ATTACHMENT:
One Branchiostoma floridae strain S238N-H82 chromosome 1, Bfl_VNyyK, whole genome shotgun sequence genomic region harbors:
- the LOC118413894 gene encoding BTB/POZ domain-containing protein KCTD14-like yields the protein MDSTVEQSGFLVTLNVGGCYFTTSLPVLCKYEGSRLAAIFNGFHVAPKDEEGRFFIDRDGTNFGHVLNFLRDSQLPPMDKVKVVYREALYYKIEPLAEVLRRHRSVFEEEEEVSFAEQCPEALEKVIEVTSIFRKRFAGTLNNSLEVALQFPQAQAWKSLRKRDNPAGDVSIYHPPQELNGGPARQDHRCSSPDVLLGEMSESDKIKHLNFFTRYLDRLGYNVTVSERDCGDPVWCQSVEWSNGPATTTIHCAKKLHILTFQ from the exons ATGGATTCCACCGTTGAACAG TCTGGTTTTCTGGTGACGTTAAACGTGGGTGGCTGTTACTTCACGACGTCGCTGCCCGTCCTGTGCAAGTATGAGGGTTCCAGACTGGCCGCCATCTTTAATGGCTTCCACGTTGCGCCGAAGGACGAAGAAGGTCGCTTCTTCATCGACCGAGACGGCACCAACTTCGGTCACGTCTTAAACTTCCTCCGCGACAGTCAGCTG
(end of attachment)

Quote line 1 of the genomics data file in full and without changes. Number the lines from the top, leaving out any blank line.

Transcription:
One Branchiostoma floridae strain S238N-H82 chromosome 1, Bfl_VNyyK, whole genome shotgun sequence genomic region harbors: